Watch: Andile Dyalvane’s ‘iThongo’, presented in cooperation with BMW South Africa
Presented in cooperation with BMW South Africa, this short documentary follows the making of iThongo, ceramic artist Andile Dyalvane‘s latest collection, co-presented by Southern Guild (Cape Town) and Friedman Benda (New York) galleries. The collection of ceramic chairs was first showcased in its entirety at Dyalvane’s rural village, Ngobozana, in the Eastern Cape province to honour his ancestors and the community that raised him.
Ngobozana – population approximately 750 – is an unlikely place to debut a new collection by a globally celebrated artist. There is no sign marking the turn-off from the main road skirting its periphery, but for Dyalvane, the village holds a rich store of cultural memory – the life-blood of his artistic practice as one of Africa’s most accomplished ceramicists.
Dyalvane grew up here, roaming the hills, herding livestock and digging in the rich clay soil lining its riverside ravines. It is a place that moulded him, where he first heard the whispers of his calling as an artist and a custodian of his Xhosa heritage. He has travelled the globe for residencies and exhibitions, but Ngobozana is where he feels most at home. The iThongo seats whose functional and spiritual home is the kraal – a fenced enclosure used to house cattle, and the gathering place for traditional meetings and communal ceremonies. In Xhosa culture, the kraal is the heart of the homestead, a sacred site with a direct link to the spirits of the family’s ancestors.
So, in a reversal of traditional art-world practice, his galleries – Southern Guild and Friedman Benda – premiered the entire collection of ceramic sculptures at the artist’s family homestead in Ngobozana, prior to opening the exhibition first in Cape Town and then in New York. For two days last November, guests sat upon the chairs inside the family kraal as the community gathered to celebrate one of their own, honour their forebears, feast, sing and dance.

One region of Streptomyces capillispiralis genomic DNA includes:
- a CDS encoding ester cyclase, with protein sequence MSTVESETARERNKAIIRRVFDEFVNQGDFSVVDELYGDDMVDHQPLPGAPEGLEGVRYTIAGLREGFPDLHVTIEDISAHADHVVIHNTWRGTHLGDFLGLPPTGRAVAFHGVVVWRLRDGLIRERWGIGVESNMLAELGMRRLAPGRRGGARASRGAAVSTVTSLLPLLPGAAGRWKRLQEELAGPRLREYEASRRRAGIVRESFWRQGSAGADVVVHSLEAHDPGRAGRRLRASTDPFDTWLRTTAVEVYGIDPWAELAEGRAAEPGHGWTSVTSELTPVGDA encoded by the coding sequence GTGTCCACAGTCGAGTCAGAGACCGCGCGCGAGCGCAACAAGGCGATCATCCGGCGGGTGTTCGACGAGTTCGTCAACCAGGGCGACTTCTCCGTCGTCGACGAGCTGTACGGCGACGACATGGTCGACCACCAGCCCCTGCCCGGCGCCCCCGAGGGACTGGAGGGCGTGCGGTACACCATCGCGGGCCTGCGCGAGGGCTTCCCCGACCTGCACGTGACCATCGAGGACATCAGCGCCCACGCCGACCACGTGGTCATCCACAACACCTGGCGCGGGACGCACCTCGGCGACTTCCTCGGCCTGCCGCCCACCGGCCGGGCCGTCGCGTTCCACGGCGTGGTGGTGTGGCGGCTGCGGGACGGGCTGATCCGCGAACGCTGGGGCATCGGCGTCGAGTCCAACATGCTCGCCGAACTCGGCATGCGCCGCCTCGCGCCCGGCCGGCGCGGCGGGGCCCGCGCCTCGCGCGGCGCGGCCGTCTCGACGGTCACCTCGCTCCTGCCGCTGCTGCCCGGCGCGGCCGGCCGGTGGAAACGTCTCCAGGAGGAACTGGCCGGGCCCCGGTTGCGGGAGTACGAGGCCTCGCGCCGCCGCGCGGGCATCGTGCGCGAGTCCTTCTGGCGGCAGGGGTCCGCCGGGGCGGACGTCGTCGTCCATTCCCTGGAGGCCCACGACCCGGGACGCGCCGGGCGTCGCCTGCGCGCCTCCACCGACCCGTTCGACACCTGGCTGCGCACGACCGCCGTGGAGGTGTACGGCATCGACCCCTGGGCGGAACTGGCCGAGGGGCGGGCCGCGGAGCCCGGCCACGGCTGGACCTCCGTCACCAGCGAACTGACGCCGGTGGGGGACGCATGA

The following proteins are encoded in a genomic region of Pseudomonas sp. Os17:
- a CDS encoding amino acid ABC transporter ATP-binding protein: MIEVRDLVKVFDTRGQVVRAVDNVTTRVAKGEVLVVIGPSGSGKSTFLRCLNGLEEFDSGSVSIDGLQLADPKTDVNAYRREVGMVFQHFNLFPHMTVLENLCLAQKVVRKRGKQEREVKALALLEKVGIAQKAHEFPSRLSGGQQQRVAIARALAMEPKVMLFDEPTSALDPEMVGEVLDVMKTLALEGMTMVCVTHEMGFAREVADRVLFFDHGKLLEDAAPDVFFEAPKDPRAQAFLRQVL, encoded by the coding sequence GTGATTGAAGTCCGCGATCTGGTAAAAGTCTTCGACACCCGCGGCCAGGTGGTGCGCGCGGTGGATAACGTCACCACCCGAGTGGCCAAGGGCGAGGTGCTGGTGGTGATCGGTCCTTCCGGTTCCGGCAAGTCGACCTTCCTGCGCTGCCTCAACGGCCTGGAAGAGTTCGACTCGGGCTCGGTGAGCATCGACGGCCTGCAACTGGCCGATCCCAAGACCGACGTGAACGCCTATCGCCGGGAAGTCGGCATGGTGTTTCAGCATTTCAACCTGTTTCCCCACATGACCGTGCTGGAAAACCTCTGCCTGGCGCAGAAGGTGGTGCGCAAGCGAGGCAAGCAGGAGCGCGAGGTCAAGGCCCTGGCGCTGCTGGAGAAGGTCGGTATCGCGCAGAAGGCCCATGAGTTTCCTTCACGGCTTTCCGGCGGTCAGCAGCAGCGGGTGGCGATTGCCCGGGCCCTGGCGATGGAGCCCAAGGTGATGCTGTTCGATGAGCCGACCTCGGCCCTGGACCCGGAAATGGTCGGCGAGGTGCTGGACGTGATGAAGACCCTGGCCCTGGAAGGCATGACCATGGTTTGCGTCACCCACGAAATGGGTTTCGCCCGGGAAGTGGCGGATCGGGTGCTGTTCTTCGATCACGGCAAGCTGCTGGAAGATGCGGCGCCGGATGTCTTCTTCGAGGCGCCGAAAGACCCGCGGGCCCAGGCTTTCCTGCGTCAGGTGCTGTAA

At the centre of the festivities was Dyalvane: a man of irrepressible energy and generous spirit, whose message of healing and love for his culture unleashed a wave of pride in this remote village. “Showing this collection first in Ngobozana was essential for restorative healing – for the sake of my ancestors and every person in my village,” he said. “In all humbleness, I wanted to help those at home to see themselves – how worthy and great they all truly are. My work is about restoring dignity to people, so they can experience and acknowledge traditional cultures without the fear of being labelled ‘backwards’.”
He presented the people of Ngobozana with 100 terracotta beer pots – one for every household – to use for drinking traditional brewed beer. The gesture recalls an earlier gift just over 10 years ago, when he returned home bearing a unique clay vessel for his father, to replace the mass-produced plastic buckets that have become makeshift drinking vessels over the years. The gift was intended to show his father the craft that he had successfully turned into a livelihood, but it unfurled into a moment of profound awakening for Dyalvane as it set in motion a renewed embrace of Xhosa tradition among his immediate community.
The weekend’s festivities in November included various ceremonies honouring their lineage and remembering the dispossession experienced by previous generations. Wearing traditional Xhosa beadwork and wrapped in patterned blankets, Dyalvane and his family members paid their respects to their ancestors’ spirits in a solemn procession across the valley and up the hill to the site of the old village, which had been forcibly removed by the Apartheid government in 1965. There they installed uMalusi (Herdsman) from the iThongo collection on a cement plinth overlooking ancestral burial grounds, reciting blessings and performing cleansing rites with traditional herbs. uMalusi will be on permanent display here – an offering from the artist to all of the surrounding villages and a place to grieve what was lost, come together in song and heal the scars of displacement.
Dyalvane’s credo of remembering and reconciliation ripples outwards to other global contexts, too – far-flung, but equally as fraught. Part of the power of his work is that it insists simultaneously on commonality and difference. His vocabulary of symbols is distilled to an almost abstract essence that communicates across cultures. iThongo invites audiences to sit down and listen, to bear witness to one another and the passage of time. It is an assertion of Black pride, and of our shared humanity.